Jim Fall: Things get funny every four years
Well, Michael Phelps has done it — eight gold medals in this, the Games of the XXIX Olympiad — and the comparisons are raging, fast and furious.
The amazing American swimmer from Baltimore is not only being touted as the most prolific Olympian ever, but also being declared as perhaps the most dominant athlete of all time.
Being the best Olympian ever puts him in the obvious comparison with Mark Spitz, who won seven gold medals in 1972 and a total of 13 in his career. It vaults him past Carl Lewis, the U.S. sprinter who won four golds in a single Olympics and nine overall, including at least one in four consecutive competitions between 1984 and 1996. It puts him ahead of Eric Heiden, the American speed skater who won five individual gold medals at distances from 500 to 10,000 meters.
His accomplishments rank Phelps ahead of Larissa Latynina, the Soviet gymnast with 18 Olympic medals, 14 coming in individual events. They rank him ahead of Nadia Comaneci, the diminutive Romanian gymnast who won three golds in 1976 and nine during her career. (Yep, she’s the one with three perfect 10.0 scores in one Olympics.)
That position also puts Phelps ahead of Al Oerter, the ku discus thrower who won four consecutive gold medals in his event; ahead of Christa Luding-Rothenburger of Germany, who won only five medals, but she won them in speed skating and cycling, making her the first winner in both the Summer and Winter Games; and ahead of Aleksandr Karelin, the Russian who dominated Greco-Roman heavyweight wrestlers for 13 undefeated years, winning wrestling gold in three consecutive Olympics before losing to Rulon Gardner 1-0 in his quest for a fourth straight title.
The most dominant athlete ever? That puts him up against a basketballer named Michael Jordan; bicyclist Lance Armstrong; tennis’ Roger Federer, and a kid who plays golf named Tiger Woods. Phelps is dominating, but I don’t know about the “most dominant ever.”
The Olympics provide some of the most exciting — and oddly interesting — happenings in sporting history.
The Beijing Olympics has attracted numerous athletes, including 596 from America and 639 from host China, from 204 countries. There were 13 participating countries in the first modern Olympics in 1896: Australia, Austria, Bulgaria, Chili, Denmark, France, Great Britain, Germany, Greece, Hungary, Switzerland, Sweden and the United States. Of those, only Australia, France, Great Britain and Greece have been back every four years since.
Olympic “gold” is not what is used to be; nor is silver. The last all-gold gold medals were awarded in 1912. The modern medals, designed especially for each Olympic Games, must measure up to stringent specifications. Each medal must be at least three millimeters thick and 60 mm in diameter. Both the gold medals and the silvers are made of 92.5 percent silver. The gold medal is, however, covered in 6 grams of gold.
There is only one Olympic event in which women have established a better world record than the men. Jurgen Schult of Germany holds the men’s discus record at 74.08 meters. Fellow German Gabriele Reinsch holds the women’s record with a toss of 76.8 meters.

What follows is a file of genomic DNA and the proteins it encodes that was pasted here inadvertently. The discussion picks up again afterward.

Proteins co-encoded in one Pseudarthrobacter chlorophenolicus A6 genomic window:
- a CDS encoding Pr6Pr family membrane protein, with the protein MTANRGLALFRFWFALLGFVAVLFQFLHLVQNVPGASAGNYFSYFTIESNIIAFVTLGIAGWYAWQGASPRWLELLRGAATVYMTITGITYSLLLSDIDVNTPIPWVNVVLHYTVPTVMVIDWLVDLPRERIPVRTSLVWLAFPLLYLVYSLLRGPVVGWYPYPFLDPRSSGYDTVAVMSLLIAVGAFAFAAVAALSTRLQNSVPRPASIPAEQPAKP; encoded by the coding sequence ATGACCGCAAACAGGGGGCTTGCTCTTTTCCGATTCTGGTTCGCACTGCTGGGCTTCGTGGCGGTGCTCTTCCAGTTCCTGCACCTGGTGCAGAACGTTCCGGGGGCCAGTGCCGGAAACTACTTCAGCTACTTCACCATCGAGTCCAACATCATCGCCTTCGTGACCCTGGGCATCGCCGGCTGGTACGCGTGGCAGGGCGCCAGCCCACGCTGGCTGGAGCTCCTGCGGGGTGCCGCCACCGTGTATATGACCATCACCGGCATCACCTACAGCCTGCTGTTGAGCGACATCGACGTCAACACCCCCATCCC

Symbolically, the five rings in the Olympic emblem represent the five continents. The modern Olympic flame first appeared in the 1928 Olympic Games in Amsterdam, symbolizing multiple ideals, including purity and the endeavor for perfection.
The 1904 Olympics in St. Louis must get the nod for the oddest happenings ever. And they both occurred in the same event — the marathon.
Felix Carvajal, a Havana postman, decided he would compete in the marathon for Cuba and begged his fare to the U.S. in the city’s public square. In New Orleans, however, Carvajal lost his money gambling and could not afford train fare to St. Louis. Not to be denied, he decided to run the 700 miles, begging food along the way. He arrived at the Games just as the marathon was about to begin and was going to run the race in his long pants, long-sleeved shirt and hiking boots until convinced by another runner to remove his sleeves and pant legs because of the 100-degree heat.
After his 700-mile run to get to St. Louis, 26 more miles seemed hardly a challenge. One of 31 starters, he was fourth among the 14 finishers.
The circumstances surrounding the apparent winner were just as bizarre. Fred Lorz of the United States took the early lead, only to drop out at about the halfway point because of the heat. He caught his breath and then caught a ride in a car following the runners. It broke down some five miles from the Olympic Stadium, so Lorz decided to run the rest of the way in.
His hitch-hiked ride had put him back in front of the pack and as he entered the stadium and crossed the finish line, to spectators and officials he was the apparent winner. Lorz didn’t come clean until just before the medal presentation. Not funny to those in control, who banned Lorz from amateur track for life.
What have I missed most in this year’s Olympics? The tug-of-war … an event until 1920.
Maryville Daily Forum